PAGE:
According to a recent U.S. Forest Service report, off-highway vehicle (OHV) use has grown significantly in recent years, increasing from 36 million riders in 1999-2000 to 51 million in 2003-2004. In addition, 23.8 percent of Americans age 16 and older participated in OHV recreation at least once in 2004. With the U.S. Forest Service planning to manage OHV use on its land, SEMA is recommending the department recognize uninventoried "rider created" trails that were created during "open" management of the land, noting that they serve a legitimate purpose and do not pose a threat to the environment.

State of the Oil Change Business

Survey indicates more customers are purchasing synthetic motor oil, with AMSOIL listed among the top brands.
Higher priced premium oil changes have become common at both LT30 and MT30 companies, with 95 percent of ST30 stores and 100 percent of MT30 stores offering synthetic motor oil.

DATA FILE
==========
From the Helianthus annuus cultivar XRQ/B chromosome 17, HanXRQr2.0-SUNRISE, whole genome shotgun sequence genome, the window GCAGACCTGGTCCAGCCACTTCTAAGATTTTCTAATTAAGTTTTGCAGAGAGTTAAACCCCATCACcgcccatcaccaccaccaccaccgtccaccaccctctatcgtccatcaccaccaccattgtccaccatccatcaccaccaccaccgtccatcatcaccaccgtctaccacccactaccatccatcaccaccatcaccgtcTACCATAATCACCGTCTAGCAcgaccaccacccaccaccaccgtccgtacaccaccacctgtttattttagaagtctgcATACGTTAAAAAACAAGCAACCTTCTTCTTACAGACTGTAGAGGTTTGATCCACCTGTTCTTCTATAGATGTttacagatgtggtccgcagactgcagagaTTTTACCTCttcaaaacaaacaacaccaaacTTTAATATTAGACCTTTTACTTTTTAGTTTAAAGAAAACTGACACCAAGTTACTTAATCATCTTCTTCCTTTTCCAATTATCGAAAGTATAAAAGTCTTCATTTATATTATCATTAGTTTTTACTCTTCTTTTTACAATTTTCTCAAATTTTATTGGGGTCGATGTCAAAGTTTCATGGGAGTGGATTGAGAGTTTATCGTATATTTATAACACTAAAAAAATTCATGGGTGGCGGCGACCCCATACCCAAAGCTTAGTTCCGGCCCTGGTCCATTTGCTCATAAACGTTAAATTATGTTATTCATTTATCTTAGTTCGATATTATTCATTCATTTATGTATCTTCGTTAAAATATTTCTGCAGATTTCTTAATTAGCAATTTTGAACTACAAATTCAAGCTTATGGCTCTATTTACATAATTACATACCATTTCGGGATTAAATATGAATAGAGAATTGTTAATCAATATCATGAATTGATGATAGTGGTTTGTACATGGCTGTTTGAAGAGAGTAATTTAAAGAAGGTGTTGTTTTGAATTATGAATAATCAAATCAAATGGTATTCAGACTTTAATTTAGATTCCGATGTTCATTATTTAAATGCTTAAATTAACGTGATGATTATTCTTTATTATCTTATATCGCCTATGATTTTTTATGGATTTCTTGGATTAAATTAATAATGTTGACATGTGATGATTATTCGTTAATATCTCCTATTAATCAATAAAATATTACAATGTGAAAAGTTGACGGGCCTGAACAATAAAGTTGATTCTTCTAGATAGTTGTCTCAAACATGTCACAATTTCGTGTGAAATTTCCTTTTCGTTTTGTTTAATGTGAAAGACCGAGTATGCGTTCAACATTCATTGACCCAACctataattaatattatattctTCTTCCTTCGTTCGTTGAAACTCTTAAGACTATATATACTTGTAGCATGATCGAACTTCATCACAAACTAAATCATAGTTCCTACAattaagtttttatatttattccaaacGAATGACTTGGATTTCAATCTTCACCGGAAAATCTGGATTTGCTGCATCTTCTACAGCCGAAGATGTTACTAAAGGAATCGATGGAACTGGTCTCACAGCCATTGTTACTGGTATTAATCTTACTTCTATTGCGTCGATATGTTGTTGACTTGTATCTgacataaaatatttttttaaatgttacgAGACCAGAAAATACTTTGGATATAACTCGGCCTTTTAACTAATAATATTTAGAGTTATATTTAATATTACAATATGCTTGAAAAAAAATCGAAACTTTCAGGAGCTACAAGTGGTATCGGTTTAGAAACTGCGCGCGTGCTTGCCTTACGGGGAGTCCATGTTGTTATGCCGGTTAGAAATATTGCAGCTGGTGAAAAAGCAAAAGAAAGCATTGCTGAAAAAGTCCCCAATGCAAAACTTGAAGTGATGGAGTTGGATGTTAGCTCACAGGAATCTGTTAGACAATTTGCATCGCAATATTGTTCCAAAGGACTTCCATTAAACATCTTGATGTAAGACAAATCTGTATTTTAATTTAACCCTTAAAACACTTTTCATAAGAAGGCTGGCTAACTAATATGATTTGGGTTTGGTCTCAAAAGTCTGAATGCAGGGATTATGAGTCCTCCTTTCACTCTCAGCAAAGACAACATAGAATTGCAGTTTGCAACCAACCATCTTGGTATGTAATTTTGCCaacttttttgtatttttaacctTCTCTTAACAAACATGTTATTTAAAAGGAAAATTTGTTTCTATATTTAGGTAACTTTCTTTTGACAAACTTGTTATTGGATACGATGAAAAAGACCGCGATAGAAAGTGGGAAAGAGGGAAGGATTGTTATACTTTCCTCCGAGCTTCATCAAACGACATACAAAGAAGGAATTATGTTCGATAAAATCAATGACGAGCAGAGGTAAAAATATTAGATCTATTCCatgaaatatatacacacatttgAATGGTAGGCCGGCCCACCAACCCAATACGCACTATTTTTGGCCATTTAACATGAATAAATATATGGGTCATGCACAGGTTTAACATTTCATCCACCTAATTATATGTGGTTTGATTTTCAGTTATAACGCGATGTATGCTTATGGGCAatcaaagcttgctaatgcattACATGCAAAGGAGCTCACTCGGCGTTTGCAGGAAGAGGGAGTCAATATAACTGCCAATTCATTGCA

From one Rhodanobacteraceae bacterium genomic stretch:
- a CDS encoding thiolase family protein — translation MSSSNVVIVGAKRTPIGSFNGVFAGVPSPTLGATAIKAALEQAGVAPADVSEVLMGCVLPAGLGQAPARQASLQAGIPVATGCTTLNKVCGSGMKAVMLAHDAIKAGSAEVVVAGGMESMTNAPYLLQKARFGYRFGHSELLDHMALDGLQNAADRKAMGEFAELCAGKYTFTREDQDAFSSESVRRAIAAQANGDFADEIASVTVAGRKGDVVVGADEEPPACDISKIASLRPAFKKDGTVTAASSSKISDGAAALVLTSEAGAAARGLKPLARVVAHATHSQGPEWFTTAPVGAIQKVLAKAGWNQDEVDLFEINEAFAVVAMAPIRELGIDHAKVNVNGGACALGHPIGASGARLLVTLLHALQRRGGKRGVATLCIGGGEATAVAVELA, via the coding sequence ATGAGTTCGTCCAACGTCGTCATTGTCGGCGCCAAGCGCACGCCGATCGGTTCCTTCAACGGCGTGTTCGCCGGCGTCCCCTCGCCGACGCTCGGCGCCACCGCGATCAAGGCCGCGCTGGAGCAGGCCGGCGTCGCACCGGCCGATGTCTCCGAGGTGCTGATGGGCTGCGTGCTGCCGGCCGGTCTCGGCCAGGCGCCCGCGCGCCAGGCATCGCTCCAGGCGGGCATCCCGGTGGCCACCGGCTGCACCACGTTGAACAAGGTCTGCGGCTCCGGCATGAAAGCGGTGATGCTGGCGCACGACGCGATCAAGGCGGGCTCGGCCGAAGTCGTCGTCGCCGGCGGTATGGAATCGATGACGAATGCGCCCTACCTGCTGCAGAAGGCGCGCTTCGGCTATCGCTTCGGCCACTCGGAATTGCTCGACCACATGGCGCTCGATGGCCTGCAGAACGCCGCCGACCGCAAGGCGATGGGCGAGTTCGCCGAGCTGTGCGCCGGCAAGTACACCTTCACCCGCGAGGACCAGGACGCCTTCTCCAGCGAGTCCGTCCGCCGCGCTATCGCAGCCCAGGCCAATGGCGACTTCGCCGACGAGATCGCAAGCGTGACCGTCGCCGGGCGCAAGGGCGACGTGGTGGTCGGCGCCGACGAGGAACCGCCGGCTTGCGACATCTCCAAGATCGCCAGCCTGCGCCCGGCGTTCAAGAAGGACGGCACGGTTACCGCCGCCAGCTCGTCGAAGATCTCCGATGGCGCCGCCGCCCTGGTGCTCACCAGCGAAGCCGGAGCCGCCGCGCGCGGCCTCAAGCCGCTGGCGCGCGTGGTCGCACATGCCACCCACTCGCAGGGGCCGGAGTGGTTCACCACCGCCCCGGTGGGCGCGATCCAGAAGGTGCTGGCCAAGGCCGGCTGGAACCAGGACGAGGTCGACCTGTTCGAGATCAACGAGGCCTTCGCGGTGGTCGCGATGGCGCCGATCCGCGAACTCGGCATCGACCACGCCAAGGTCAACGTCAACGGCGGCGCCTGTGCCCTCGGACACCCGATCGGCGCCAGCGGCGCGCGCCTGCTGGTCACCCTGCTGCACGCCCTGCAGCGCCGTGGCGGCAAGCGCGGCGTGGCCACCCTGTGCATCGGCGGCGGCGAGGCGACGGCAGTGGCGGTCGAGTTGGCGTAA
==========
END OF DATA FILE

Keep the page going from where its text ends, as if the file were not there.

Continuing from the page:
National Oil & Lube News performs its Fast Lube Operators Survey each year to determine the state of the oil change industry. In order to provide a good indication on the states of both independent fast lubes and large franchises, survey results are divided into two separate categories, one for companies operating less than 30 stores (LT30) and one for companies operating more than 30 stores (MT30).

While 2005 survey results indicate declining car counts, ticket totals have been increasing. The survey reports an average of 35.7 cars a day at LT30 stores, a decrease of four percent from 2004. However, the average ticket total was $42.59, an increase of six percent over 2004. The same situation is evident in MT30 stores, with the average car count at 37.0 cars and average ticket total at $54.24. In 1995, when the average car count was 47.9 cars a day at LT30 stores, the average ticket total was $31.96. Although fewer cars are being serviced than 10 years ago, oil change centers are making nearly the same level of profit through higher average ticket totals.